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NPR's Ailsa Chang and Mike Pesca of Slate's The Gist review the season's NCAA bowl games, and preview the upcoming championship game between Clemson and Alabama.

Tim Watters made a career for himself impersonating Bill Clinton. That impersonation has become less relevant, but lucky for him, the 2016 election presented him with some new material: Donald Trump.

New Year's at Rio's Copacabana beach is billed as the world's biggest open-air party. Revelers wear white, and at the stroke of midnight, walk into the ocean and jump over seven waves for good luck.

The 21st Century Cures Act promised more money for medical research, but some worry it will make patients more vulnerable. Ailsa Chang talks to Dr. Jerry Avorn about possible changes under the law.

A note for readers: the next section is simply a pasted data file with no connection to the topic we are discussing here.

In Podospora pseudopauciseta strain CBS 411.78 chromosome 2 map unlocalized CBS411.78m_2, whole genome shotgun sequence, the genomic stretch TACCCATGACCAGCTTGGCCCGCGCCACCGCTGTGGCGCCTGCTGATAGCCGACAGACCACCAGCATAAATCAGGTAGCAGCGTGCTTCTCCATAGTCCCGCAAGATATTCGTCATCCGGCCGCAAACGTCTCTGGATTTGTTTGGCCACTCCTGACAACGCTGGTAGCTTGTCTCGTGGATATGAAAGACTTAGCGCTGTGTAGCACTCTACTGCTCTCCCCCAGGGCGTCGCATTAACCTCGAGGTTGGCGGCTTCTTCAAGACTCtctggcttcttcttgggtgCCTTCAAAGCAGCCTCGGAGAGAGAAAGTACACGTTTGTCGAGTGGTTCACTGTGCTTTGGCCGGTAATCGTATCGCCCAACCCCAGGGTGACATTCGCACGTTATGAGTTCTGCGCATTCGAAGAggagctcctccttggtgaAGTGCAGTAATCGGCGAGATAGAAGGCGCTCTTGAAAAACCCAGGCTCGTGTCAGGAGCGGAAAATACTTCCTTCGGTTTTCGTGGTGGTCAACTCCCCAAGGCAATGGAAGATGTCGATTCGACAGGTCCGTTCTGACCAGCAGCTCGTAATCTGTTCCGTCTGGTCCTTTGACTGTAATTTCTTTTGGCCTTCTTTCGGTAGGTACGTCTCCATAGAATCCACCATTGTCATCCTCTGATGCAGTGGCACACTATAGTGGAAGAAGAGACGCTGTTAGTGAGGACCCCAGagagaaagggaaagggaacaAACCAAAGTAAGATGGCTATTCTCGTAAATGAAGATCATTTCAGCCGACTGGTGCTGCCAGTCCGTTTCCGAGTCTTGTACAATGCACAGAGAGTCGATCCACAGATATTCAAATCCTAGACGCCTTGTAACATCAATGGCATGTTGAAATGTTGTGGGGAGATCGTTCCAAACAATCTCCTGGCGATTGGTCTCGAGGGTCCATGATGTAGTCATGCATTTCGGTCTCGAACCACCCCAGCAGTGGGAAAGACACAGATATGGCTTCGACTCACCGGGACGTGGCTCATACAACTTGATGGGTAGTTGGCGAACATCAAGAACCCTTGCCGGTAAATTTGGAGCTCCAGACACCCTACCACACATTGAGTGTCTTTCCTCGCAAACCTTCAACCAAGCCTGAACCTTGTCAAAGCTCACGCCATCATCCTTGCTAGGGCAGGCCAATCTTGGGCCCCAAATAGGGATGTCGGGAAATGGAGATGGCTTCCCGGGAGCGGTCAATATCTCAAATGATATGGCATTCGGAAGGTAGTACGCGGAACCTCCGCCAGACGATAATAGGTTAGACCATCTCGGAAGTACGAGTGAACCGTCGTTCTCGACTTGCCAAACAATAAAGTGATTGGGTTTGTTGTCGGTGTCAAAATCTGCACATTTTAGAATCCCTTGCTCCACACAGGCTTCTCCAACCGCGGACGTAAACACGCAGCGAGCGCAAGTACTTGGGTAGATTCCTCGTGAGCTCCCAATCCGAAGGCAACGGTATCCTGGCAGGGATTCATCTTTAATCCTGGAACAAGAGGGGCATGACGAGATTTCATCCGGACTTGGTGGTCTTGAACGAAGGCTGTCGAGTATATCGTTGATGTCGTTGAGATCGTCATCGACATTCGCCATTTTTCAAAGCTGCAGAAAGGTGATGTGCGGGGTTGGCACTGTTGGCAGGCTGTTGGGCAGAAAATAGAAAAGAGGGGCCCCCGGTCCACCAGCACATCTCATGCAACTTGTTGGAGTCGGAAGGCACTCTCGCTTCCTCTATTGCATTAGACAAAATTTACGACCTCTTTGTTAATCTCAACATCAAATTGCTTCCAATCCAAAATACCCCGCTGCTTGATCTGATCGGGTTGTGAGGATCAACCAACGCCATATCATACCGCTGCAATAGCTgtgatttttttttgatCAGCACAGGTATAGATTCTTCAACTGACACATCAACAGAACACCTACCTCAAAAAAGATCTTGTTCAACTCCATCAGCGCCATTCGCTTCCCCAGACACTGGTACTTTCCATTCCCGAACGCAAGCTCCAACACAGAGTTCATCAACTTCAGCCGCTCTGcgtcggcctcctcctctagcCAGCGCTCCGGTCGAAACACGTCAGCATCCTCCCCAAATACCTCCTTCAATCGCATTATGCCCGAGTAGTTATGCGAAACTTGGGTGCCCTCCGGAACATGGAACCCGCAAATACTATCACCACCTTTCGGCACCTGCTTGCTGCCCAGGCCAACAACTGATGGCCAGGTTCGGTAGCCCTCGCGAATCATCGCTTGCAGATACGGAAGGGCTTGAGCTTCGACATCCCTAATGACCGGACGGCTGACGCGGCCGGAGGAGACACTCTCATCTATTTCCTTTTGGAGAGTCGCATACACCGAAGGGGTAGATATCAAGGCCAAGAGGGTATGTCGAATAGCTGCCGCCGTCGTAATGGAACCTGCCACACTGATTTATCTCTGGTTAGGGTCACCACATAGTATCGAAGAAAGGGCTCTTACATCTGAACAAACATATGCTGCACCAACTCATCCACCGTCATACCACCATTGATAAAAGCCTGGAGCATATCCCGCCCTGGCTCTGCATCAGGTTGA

More Native Americans are revisiting indigenous ingredients and methods of cooking. It's a natural calling for chefs, like Navajo Freddie Bitsoie, who have found themselves in a cultural tug of war.

Al-Jazeera's D.C. bureau chief Abderrahim Foukara talks about the biggest international stories of 2016 and what's upcoming in 2017, including the Israeli-Palestinian conflict and the fight for Mosul.

Radio Ambulante's Maria Fe Martinez talks about different Latin American New Year's traditions, both in the U.S. and abroad.

Russians still wish each other "joy and happiness" to welcome the New Year, but in the sophisticated cocktail bars of Moscow, the drinks are much more complex than vodka.

NPR's breaking news reporter Nate Rott, former political reporter Sam Sanders and senior business editor Marilyn Geewax talk about what happened in news during 2016.

Republican Sen. Tim Scott of South Carolina reflects on the year in politics and what comes next.

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